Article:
Islamabad, October 30, 2012 (PPI-OT): Madam President,
Assalaam o alaikum and a very good morning,
It is a privilege and honour for me to lead the Pakistan delegation to the Universal Periodic Review (UPR) of Pakistan.
2. At the outset, I would like to congratulate all States and the Secretariat for the successful conclusion of the first cycle of the UPR with 100% participation. We believe that the UPR mechanism has been a great success since it has contributed significantly in improving the human rights situation on the ground. At the same time, it has been instrumental in reducing selectivity and discrimination by extending equal treatment for all States. We must continue working together to preserve this cooperative mechanism with the sole purpose of promoting and protecting human rights in the world.
3. Pakistan is a strong proponent of an effective and robust human rights machinery for the United Nations. As a founding member of the Human Rights Council and during its prior tenure on the Council from 2006-2011, Pakistan has played an active role in the work of the Council.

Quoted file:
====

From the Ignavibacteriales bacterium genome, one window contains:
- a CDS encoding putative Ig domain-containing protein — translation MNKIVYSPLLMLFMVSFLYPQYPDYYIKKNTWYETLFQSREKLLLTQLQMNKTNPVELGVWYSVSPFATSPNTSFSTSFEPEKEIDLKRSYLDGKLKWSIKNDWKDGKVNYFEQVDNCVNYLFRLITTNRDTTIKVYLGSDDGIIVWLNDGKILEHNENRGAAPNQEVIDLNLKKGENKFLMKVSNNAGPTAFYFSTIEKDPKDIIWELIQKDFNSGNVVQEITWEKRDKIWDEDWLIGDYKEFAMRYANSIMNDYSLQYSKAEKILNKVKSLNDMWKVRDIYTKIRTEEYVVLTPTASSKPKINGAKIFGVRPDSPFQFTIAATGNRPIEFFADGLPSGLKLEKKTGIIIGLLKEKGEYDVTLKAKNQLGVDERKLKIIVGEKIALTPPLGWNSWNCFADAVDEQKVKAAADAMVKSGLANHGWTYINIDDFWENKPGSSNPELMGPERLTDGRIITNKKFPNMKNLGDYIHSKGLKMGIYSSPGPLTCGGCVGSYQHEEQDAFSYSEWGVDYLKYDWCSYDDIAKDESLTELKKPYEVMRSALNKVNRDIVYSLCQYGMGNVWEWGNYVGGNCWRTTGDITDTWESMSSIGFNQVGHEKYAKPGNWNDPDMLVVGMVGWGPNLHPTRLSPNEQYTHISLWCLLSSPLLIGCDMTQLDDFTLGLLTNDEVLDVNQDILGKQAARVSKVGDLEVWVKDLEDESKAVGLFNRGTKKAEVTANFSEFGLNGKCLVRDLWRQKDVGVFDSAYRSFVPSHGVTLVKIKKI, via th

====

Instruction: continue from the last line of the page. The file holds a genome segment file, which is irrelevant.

We strongly support the promotion and application of universally agreed human rights based on the principles of cooperation, non-discrimination, impartiality and genuine dialogue. We believe that cooperative approaches at the international level help in making tangible progress in the promotion and protection of human rights.
4. Pakistan is also honored to serve as the Chair of the OIC Group on Human Rights and Humanitarian Affairs in Geneva. In this respect, Pakistan has played a constructive role in building convergences between West and Islamic world on the most contentious and challenging issues in the Human Rights Council.
5. Pakistan welcomes this engagement with the international community through an open and constructive dialogue on its human rights record in line with the provisions identified in the Institution Building Package. We take this review exercise as an important opportunity to share with the international community the efforts the Government and people of Pakistan are making for the promotion and protection of human rights.
6. My delegation wishes to thank all those countries that are going to participate in our review this morning. I would also like to take this opportunity to thank the “Troika”, comprised of Chile, China and Congo, for facilitating our review.